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Common Threads

T-shirts printed on Molokai commemorate Rapa Nui restoration.

By Catherine Cluett, Special to the Dispatch

There’s a lot that small islands in the Pacific Ocean have in common. But Rapa Nui, also known as Easter Island, and Molokai have some personal ties. Molokai’s Brigid Mulloy is the daughter of William Mulloy, the archeologist who restored the well-known statues in Rapa Nui known as Ahu Akivi in 1960. The seven statues of Ahu Akivi comprise the first ceremonial site ever restored on Rapa Nui.

This year marks the 50th anniversary of their restoration, and Brigid Mulloy and her family are traveling to the South Pacific island to celebrate the historic event. They are bringing with them another piece of Molokai – T-shirts to commemorate the event printed right here on Molokai.

Molokai artists Ann Van Eps and Steve Legare purchased a printing press from Bamboo Pantry after the store closed several months ago. Since then, they have been printing shirts on Molokai for sale and various events by special order. The Ahu Akivi anniversary shirts feature a historic photo of the restoration, printed smoothly on silky polyester shirts. Mulloy said she will take 100 of the shirts to Rapa Nui for the celebration, and more will be printed afterward to share on Molokai.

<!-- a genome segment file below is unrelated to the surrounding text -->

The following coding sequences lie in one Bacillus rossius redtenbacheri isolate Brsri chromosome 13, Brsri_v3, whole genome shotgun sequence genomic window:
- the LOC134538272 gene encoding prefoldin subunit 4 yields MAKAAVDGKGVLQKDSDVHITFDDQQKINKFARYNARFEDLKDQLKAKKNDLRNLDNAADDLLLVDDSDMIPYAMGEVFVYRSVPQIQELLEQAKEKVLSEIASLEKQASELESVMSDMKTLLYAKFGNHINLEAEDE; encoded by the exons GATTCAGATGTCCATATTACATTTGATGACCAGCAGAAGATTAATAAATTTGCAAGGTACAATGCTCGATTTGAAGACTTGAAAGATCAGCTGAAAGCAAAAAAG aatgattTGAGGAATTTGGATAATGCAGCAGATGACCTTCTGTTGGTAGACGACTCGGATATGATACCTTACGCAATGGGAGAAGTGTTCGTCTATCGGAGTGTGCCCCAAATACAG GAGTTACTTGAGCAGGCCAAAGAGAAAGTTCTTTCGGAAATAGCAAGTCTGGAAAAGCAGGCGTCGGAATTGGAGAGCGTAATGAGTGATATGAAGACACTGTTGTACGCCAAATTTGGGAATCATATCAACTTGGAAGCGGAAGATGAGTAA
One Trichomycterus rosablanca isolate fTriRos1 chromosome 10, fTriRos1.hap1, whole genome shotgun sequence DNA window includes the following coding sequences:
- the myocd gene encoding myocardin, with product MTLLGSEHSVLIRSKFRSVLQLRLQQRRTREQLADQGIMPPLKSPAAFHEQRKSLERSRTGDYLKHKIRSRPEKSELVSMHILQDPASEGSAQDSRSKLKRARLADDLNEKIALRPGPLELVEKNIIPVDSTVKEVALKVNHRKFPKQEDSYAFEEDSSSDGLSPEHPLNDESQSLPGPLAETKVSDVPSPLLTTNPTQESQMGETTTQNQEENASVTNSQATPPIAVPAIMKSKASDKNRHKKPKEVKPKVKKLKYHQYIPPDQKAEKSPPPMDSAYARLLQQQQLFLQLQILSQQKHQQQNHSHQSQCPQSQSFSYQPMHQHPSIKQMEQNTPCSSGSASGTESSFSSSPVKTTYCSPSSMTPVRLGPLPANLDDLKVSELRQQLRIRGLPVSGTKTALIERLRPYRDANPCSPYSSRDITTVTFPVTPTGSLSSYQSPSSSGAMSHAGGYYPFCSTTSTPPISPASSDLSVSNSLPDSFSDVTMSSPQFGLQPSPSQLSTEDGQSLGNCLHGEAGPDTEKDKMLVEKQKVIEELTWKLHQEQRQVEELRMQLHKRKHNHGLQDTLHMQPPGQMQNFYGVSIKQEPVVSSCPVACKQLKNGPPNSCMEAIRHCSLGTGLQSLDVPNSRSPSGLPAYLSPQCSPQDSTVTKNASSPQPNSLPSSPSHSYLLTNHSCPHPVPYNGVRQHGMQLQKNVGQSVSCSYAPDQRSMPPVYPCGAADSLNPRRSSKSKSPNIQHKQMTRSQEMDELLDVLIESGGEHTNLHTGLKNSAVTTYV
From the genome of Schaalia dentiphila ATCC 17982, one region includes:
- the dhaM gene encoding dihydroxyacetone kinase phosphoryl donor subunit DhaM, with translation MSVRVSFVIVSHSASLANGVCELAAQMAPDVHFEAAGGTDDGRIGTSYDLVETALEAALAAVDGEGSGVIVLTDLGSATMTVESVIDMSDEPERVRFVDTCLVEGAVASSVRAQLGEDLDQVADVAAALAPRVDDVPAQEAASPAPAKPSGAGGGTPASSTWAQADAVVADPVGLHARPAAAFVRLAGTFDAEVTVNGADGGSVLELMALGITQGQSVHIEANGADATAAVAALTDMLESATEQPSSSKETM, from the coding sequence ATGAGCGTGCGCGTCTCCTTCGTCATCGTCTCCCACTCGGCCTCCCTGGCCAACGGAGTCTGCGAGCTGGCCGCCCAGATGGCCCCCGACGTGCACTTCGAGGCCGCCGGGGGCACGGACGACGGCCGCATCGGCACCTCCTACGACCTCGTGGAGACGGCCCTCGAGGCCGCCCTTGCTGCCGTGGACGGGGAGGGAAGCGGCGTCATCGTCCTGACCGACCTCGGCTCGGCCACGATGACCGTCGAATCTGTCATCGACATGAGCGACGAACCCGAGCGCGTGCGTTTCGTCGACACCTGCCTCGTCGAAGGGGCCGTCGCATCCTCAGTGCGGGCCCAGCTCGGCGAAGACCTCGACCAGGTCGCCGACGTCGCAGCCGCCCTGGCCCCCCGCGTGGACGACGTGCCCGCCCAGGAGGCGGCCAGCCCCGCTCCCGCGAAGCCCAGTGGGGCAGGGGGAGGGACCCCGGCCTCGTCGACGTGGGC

The printing machine, known as a heat press, uses a technology that permanently bonds ink to the fabric. It’s a labor-intensive process, explained Legare – one shirt at a time. First, the image must be digitized. Then, the design is printed onto transfer paper. The transfer process of the ink onto specialized polyester fabric occurs at a temperature of 400 degrees as the ink vaporizes and adheres to the polyester.

Mulloy said she will take 100 of the shirts to Rapa Nui for the celebration, then more will be printed afterward to share on Molokai. Mulloy and her family will travel to Rapa Nui for the month of October. She said several events to honor her father’s work will take place during that time.

October 12, 2010 marks the 50th anniversary of the blessing of the completed restoration. The main event will be a celebration at the site will take place that day, attended by public officials, community members and family members of those who worked on the restoration. The population of Rapa Nui is about 6,000 people, and Mulloy said she expects many to attend the celebration.

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